Increase taxes for the rich, NDP leadership contender says

Photo via Brian Topp Facebook page

NDP leadership frontrunner Brian Topp has broken politcal taboo and publically announced his desire to stick heaftier taxes on Canada's rich.

Finance Minister Jim Flaherty brushed off the "dreamy" idea as "nonsense."

The Canadian Press has the story:


OTTAWA - Brian Topp is boldly going where most Canadian politicians fear to tread: promising to make the wealthy pay more in taxes.

The perceived frontrunner in the NDP leadership race wants his party to make higher income taxes for high-income earners a key plank in its next election campaign platform.

He told The Canadian Press he intends to unveil a detailed proposal in the weeks to come.

"I will be talking about income taxes and I think it's time for our party to step up to that plate and to be pretty clear about that because then we'll have a mandate to act if we're elected,'' Topp said in a wide-ranging interview.

He also called for a hike in corporate taxes and did not rule out a sales-tax increase "at some point,'' once the fragile economy is on surer footing.

Calling for higher corporate taxes is a staple of NDP election platforms and is relatively safe ground politically. Even the Liberals, during last spring's federal campaign, promised to roll back a 1.5-percentage point reduction in the corporate tax rate, which took effect last Jan. 1, and to defer another 1.5-point reduction planned for next year.

But it's been decades since any Canadian politician dared talk about raising income taxes. Indeed, since the 1990s, taxes have been steadily reduced and parties have competed for the title of biggest tax slasher.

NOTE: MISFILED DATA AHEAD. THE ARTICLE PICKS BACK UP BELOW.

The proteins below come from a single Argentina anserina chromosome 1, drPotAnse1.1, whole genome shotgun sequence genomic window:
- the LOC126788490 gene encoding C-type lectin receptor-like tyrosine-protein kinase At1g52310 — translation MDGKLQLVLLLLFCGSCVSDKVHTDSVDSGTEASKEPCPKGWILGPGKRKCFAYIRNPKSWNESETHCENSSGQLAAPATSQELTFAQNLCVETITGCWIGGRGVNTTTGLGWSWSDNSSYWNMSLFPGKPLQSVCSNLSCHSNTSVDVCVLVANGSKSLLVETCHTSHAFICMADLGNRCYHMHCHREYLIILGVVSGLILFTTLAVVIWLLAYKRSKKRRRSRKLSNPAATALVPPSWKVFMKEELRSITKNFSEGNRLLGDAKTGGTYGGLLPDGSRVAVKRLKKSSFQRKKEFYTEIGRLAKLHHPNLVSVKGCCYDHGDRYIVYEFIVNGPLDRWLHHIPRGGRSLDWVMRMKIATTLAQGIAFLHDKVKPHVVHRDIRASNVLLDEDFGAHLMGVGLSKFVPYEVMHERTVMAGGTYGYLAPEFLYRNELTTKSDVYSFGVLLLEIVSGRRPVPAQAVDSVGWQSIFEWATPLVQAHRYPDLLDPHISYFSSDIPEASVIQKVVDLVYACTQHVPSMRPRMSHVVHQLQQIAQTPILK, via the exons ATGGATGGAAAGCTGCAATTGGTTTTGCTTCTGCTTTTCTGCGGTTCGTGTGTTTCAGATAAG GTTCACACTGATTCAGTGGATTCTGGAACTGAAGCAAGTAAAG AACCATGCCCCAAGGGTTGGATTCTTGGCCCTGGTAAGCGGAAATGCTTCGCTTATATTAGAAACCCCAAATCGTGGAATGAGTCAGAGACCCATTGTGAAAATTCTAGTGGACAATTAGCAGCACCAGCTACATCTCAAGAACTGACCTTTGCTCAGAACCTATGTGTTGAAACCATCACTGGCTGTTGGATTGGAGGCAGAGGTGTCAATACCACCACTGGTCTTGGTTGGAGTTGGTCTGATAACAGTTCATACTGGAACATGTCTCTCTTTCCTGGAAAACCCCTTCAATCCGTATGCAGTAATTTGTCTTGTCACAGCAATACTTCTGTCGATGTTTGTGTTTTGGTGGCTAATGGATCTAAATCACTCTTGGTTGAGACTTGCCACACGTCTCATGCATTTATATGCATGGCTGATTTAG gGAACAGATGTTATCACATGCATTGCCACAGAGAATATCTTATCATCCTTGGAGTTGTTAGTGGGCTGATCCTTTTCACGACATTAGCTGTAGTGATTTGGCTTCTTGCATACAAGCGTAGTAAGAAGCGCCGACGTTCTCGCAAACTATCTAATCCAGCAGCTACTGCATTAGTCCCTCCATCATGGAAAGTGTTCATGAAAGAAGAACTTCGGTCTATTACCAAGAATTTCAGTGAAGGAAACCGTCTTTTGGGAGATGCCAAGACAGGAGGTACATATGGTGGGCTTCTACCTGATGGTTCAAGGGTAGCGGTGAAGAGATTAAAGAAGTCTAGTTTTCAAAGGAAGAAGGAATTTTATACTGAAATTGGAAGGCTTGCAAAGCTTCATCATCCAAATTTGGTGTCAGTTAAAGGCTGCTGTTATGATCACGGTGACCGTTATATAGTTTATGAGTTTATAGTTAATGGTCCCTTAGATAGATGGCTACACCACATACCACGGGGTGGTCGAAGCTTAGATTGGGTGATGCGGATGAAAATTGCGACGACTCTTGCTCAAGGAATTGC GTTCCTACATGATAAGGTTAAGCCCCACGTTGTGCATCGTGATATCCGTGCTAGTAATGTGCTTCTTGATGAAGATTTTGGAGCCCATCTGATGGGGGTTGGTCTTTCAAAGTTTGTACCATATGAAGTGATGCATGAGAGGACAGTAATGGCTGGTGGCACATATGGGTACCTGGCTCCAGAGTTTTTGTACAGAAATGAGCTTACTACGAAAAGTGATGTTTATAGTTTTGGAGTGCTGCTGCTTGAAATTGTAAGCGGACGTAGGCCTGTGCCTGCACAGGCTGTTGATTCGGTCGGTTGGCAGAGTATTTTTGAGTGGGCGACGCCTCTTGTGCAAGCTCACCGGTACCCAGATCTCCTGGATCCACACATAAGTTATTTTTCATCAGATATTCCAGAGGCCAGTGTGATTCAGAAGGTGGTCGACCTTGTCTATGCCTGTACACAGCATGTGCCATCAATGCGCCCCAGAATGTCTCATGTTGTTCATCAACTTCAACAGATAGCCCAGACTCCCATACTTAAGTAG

Finance Minister Jim Flaherty was quick off the mark Friday in dismissing Topp's proposal as "one of those dreamy ideas...that don't make any sense.''

He said middle-class Canadians pay the bulk of income taxes in Canada and hiking taxes on the top one per cent of income earners wouldn't "produce the volume of revenue that you need to run a country.''

"If anyone the United States, Canada, Europe (that) you can tax the one per cent or .5 per cent and raise a lot of money, it's nonsense.''

However, the notion of making the rich pay more has gained currency recently as debt crises in the United States and Europe threaten to tip the world into another deep global recession.

U.S. President Barack Obama last month proposed $1.5 trillion in new taxes aimed primarily at the wealthy, including setting a minimum tax on those making $1 million or more in annual income. The latter measure has been dubbed the "Buffett rule,'' after billionaire investor Warren Buffett, who has railed against the fact he pays a lower rate of tax than his secretary.

The yawning gap between rich and poor has also been at the root of the "Occupy Wall Street'' movement, which spawned protests last week in Canada and around the world.

Statistics Canada says the top one per cent of Canadian earners took home 11 per cent of total income in 2009.

Topp said the billions in tax breaks for profitable corporations and wealthy individuals would be better spent on helping people who are struggling to get by.

"I think the goal of aiming for the lowest corporate taxes in the industrialized world is feckless,'' he said, adding that "there are many other things that are more important first,'' including health care, social housing, public transit and municipal infrastructure.

"This is a grossly inefficient expenditure of public money on a completely inappropriate priority ... I think tax expenditures aimed at high-income individuals are another inappropriate priority and some of those expenditures should be redeployed.''

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